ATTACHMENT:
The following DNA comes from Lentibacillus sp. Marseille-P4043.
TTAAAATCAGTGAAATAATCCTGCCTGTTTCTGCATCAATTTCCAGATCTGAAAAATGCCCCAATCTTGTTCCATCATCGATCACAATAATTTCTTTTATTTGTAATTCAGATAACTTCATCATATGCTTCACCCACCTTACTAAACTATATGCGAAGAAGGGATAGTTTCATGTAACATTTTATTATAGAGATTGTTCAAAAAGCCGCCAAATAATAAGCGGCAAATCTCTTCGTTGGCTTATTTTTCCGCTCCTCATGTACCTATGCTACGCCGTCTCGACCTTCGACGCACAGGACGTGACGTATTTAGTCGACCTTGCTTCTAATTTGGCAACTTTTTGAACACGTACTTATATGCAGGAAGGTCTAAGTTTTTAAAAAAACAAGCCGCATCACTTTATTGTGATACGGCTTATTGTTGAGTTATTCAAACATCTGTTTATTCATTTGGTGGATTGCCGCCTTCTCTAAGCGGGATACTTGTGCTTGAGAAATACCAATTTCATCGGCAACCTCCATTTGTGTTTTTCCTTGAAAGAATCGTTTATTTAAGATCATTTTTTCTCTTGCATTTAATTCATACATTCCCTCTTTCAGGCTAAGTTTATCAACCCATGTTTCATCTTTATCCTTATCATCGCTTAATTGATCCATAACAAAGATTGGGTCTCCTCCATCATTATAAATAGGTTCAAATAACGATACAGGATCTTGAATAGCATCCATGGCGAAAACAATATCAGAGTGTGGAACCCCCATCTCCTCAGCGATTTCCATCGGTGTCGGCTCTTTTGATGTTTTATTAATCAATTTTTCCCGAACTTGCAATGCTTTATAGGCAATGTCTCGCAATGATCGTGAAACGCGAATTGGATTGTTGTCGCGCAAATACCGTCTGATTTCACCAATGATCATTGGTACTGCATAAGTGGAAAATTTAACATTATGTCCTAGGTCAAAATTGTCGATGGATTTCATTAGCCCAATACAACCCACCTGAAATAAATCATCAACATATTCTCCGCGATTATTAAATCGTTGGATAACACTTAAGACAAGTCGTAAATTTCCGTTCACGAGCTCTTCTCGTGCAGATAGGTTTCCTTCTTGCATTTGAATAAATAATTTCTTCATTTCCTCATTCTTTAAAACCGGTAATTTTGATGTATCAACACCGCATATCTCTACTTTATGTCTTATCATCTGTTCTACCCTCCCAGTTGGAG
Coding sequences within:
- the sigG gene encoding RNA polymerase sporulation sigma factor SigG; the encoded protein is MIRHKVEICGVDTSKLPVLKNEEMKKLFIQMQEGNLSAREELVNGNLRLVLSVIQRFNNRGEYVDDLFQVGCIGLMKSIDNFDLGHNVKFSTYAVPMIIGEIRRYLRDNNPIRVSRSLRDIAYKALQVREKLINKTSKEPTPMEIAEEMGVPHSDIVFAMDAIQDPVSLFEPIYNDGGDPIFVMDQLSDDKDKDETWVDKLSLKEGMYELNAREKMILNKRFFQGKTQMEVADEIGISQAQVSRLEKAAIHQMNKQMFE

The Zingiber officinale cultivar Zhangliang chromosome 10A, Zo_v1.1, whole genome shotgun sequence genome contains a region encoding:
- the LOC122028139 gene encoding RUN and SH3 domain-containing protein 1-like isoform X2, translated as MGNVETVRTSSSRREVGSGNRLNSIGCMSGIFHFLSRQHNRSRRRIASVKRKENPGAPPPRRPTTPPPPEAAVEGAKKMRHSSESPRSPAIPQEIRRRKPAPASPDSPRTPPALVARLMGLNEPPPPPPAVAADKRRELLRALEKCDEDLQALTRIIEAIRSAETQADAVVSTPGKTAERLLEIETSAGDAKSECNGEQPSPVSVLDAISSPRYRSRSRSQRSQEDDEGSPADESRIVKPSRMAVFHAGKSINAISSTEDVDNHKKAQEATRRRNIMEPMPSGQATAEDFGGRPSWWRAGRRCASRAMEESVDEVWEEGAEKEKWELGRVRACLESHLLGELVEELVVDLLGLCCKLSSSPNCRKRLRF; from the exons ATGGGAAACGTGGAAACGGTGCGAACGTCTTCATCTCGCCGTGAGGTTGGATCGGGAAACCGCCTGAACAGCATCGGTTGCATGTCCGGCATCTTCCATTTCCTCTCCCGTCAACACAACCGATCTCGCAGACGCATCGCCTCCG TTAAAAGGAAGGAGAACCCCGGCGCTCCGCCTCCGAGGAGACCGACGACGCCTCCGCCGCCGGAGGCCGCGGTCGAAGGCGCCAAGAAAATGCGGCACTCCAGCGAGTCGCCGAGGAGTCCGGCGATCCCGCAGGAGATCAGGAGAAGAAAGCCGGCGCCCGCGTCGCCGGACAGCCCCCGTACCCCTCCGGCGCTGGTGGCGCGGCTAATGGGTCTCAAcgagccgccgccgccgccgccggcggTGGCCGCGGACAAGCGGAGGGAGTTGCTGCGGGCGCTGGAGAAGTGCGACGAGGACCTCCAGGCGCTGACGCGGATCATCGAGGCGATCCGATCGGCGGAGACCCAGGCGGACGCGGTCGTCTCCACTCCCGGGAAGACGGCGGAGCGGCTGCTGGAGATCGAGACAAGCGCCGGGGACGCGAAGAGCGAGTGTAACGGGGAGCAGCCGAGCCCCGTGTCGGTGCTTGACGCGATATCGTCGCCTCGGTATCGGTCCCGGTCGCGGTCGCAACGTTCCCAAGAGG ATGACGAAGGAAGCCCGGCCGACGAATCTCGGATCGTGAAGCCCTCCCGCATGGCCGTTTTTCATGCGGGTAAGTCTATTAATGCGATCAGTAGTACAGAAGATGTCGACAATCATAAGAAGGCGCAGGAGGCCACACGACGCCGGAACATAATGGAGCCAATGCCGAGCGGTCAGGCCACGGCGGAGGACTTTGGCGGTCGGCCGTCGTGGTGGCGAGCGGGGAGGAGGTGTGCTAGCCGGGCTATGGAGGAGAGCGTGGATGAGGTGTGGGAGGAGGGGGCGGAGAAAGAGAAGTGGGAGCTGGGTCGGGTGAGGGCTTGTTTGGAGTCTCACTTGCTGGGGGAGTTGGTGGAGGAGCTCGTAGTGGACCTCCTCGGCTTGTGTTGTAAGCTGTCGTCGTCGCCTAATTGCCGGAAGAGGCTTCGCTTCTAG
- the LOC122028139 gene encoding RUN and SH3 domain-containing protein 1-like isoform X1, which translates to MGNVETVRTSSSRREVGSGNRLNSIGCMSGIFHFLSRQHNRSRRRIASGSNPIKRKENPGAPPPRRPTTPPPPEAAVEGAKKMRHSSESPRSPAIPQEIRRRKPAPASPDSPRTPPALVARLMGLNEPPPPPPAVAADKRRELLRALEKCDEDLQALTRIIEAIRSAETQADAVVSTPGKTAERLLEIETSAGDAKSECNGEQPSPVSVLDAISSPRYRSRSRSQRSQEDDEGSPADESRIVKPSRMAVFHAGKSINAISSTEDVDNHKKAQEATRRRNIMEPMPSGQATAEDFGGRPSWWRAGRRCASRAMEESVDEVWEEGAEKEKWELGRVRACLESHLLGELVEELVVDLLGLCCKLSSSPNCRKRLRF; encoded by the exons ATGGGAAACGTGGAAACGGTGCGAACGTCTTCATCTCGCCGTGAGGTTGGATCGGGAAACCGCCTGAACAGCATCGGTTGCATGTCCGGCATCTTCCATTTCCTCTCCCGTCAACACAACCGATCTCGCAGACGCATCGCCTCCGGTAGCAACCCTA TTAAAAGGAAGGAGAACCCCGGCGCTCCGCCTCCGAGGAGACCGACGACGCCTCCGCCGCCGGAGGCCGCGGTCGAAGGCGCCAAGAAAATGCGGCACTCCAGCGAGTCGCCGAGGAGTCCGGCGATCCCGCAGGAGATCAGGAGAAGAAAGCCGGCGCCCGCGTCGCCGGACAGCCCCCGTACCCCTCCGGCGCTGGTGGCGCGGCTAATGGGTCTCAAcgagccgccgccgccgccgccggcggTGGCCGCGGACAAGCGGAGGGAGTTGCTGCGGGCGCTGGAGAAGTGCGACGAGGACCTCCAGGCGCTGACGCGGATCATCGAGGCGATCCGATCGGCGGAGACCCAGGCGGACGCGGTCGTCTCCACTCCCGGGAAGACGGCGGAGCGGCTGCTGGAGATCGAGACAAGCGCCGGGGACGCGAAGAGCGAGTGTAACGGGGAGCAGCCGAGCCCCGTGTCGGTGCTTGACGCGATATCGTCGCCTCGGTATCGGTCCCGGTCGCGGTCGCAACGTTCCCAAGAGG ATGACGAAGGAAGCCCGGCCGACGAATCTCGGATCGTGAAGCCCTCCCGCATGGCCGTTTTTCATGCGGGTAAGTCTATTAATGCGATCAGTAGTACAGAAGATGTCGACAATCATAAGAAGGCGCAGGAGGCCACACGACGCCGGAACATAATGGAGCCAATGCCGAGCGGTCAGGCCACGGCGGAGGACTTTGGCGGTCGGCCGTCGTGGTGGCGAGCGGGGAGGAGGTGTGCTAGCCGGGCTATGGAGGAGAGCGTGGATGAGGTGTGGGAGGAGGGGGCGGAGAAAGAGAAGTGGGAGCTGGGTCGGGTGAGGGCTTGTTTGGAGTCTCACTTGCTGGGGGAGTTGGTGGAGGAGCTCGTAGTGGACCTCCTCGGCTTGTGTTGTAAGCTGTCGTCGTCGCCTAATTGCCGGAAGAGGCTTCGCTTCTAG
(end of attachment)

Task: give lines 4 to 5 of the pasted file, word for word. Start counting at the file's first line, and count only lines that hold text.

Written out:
- the sigG gene encoding RNA polymerase sporulation sigma factor SigG; the encoded protein is MIRHKVEICGVDTSKLPVLKNEEMKKLFIQMQEGNLSAREELVNGNLRLVLSVIQRFNNRGEYVDDLFQVGCIGLMKSIDNFDLGHNVKFSTYAVPMIIGEIRRYLRDNNPIRVSRSLRDIAYKALQVREKLINKTSKEPTPMEIAEEMGVPHSDIVFAMDAIQDPVSLFEPIYNDGGDPIFVMDQLSDDKDKDETWVDKLSLKEGMYELNAREKMILNKRFFQGKTQMEVADEIGISQAQVSRLEKAAIHQMNKQMFE

The Zingiber officinale cultivar Zhangliang chromosome 10A, Zo_v1.1, whole genome shotgun sequence genome contains a region encoding: